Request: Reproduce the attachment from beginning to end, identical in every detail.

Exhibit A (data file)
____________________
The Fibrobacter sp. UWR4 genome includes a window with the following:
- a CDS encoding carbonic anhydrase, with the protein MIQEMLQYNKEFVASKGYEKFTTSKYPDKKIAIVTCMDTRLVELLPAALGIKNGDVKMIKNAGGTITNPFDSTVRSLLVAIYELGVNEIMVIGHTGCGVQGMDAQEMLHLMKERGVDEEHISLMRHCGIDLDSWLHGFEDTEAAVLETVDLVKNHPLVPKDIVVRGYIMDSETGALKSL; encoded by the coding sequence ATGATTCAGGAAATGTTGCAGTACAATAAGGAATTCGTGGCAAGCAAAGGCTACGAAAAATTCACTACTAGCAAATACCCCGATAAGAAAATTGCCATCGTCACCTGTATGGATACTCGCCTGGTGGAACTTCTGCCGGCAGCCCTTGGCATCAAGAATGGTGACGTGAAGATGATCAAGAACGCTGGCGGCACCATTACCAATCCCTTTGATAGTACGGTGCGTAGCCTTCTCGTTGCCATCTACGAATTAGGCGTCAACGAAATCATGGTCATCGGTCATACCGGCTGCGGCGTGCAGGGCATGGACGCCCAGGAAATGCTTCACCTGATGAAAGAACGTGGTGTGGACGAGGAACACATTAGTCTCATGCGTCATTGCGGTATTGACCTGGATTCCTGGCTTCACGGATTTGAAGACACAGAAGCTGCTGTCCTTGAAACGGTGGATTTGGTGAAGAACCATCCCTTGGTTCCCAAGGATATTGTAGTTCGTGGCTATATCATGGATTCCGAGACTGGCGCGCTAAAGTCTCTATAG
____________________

The Fibrobacter sp. UWR4 genome includes a window with the following:
- a CDS encoding carbonic anhydrase, with the protein MIQEMLQYNKEFVASKGYEKFTTSKYPDKKIAIVTCMDTRLVELLPAALGIKNGDVKMIKNAGGTITNPFDSTVRSLLVAIYELGVNEIMVIGHTGCGVQGMDAQEMLHLMKERGVDEEHISLMRHCGIDLDSWLHGFEDTEAAVLETVDLVKNHPLVPKDIVVRGYIMDSETGALKSL; encoded by the coding sequence ATGATTCAGGAAATGTTGCAGTACAATAAGGAATTCGTGGCAAGCAAAGGCTACGAAAAATTCACTACTAGCAAATACCCCGATAAGAAAATTGCCATCGTCACCTGTATGGATACTCGCCTGGTGGAACTTCTGCCGGCAGCCCTTGGCATCAAGAATGGTGACGTGAAGATGATCAAGAACGCTGGCGGCACCATTACCAATCCCTTTGATAGTACGGTGCGTAGCCTTCTCGTTGCCATCTACGAATTAGGCGTCAACGAAATCATGGTCATCGGTCATACCGGCTGCGGCGTGCAGGGCATGGACGCCCAGGAAATGCTTCACCTGATGAAAGAACGTGGTGTGGACGAGGAACACATTAGTCTCATGCGTCATTGCGGTATTGACCTGGATTCCTGGCTTCACGGATTTGAAGACACAGAAGCTGCTGTCCTTGAAACGGTGGATTTGGTGAAGAACCATCCCTTGGTTCCCAAGGATATTGTAGTTCGTGGCTATATCATGGATTCCGAGACTGGCGCGCTAAAGTCTCTATAG